Every once in a while I receive emails about planner levels and how I measure them on the survey. We’re not exactly on a totem pole with each level reporting to the next.
And in terms of bodies, we’re not a pyramid either. The best analogy I can think of is the Christmas Tree Topper:
It’s not an exact science, but I’d like to let you know what these titles mean to me.
Assistant planners – this is your first job out of school
Planner – maybe you went to a special school or had enough internships to start here, but generally you have at least 2 years of work experience.
Senior Planner – you can now manage smaller accounts with less/little supervision or you are part of a larger team and your autonomy is growing. Wide range of years. Lots of people are happy staying here. In many countries this level may actually be called planning director on their business card.
Group Planning Director – this level doesn’t exist in many countries. A GPD could be a head of planning in a smaller agency, but when an agency is large enough, the GPD manages a few accounts and the planners working on each of those accounts but still has a planning boss above.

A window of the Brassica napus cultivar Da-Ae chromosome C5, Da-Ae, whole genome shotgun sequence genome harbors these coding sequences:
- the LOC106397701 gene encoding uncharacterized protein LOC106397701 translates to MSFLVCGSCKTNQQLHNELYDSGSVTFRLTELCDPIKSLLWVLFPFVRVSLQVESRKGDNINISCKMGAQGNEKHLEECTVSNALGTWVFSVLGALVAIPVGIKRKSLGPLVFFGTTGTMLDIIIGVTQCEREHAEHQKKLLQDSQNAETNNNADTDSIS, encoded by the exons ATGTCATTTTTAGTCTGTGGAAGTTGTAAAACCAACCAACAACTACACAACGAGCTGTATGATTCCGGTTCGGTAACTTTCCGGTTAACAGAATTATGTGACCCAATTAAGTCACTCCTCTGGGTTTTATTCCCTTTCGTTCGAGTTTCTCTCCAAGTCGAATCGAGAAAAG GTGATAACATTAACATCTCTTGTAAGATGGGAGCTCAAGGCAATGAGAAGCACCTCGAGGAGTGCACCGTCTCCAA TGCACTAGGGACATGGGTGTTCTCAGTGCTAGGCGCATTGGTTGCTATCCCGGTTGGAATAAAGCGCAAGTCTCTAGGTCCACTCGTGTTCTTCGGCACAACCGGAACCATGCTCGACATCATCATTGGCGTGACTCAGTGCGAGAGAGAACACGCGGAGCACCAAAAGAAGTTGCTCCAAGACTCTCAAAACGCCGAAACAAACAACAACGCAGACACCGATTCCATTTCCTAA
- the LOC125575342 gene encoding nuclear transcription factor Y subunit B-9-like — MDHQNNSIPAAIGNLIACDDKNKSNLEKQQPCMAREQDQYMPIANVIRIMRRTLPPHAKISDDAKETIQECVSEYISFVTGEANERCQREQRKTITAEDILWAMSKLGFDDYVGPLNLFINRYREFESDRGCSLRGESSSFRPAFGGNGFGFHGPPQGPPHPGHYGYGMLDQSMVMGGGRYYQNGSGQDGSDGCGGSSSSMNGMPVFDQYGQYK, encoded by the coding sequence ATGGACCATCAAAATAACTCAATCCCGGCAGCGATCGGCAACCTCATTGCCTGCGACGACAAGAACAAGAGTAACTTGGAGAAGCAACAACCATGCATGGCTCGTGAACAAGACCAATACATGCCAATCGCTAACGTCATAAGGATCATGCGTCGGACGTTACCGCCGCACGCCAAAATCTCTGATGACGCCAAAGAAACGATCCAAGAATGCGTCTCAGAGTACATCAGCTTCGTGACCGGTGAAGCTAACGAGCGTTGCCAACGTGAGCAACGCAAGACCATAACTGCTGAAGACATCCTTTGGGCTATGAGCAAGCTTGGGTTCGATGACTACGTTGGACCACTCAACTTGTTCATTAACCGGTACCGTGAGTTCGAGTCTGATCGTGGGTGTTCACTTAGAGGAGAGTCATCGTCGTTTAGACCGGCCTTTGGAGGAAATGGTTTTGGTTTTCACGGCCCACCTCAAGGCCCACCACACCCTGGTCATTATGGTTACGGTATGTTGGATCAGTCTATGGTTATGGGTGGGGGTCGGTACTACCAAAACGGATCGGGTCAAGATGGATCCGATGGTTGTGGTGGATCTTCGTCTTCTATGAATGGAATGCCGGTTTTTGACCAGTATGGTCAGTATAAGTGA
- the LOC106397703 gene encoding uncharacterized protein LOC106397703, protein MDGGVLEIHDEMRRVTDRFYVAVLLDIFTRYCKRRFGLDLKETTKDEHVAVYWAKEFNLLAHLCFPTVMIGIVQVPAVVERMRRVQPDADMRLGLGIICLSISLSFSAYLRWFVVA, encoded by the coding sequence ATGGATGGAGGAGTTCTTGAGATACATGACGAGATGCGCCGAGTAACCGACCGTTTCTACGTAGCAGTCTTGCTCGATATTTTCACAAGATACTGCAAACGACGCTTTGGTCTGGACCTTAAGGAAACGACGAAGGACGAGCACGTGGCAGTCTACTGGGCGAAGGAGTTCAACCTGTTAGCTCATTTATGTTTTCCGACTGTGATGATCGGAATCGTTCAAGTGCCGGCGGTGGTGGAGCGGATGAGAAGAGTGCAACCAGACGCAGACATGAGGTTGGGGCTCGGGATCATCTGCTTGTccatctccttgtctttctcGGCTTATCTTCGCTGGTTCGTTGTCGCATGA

Planning Director – this is the top. This level is ultimately responsible for all of the accounts and all of the planners. They craft the agency’s vision on strategy. They are responsible for growing and developing planners, though much of the day to day may be delegated to the other levels.
Global Planning Director – Also called Chief Strategy Officer or Executive Strategy Director, this person is responsible for the overall strategy for several offices or even an entire agency network. There are very few of these jobs.
CEO/President – You came from a planner background and went and started your own thing. Or were promoted to the top of an agency or company. You’re responsible for the whole mess.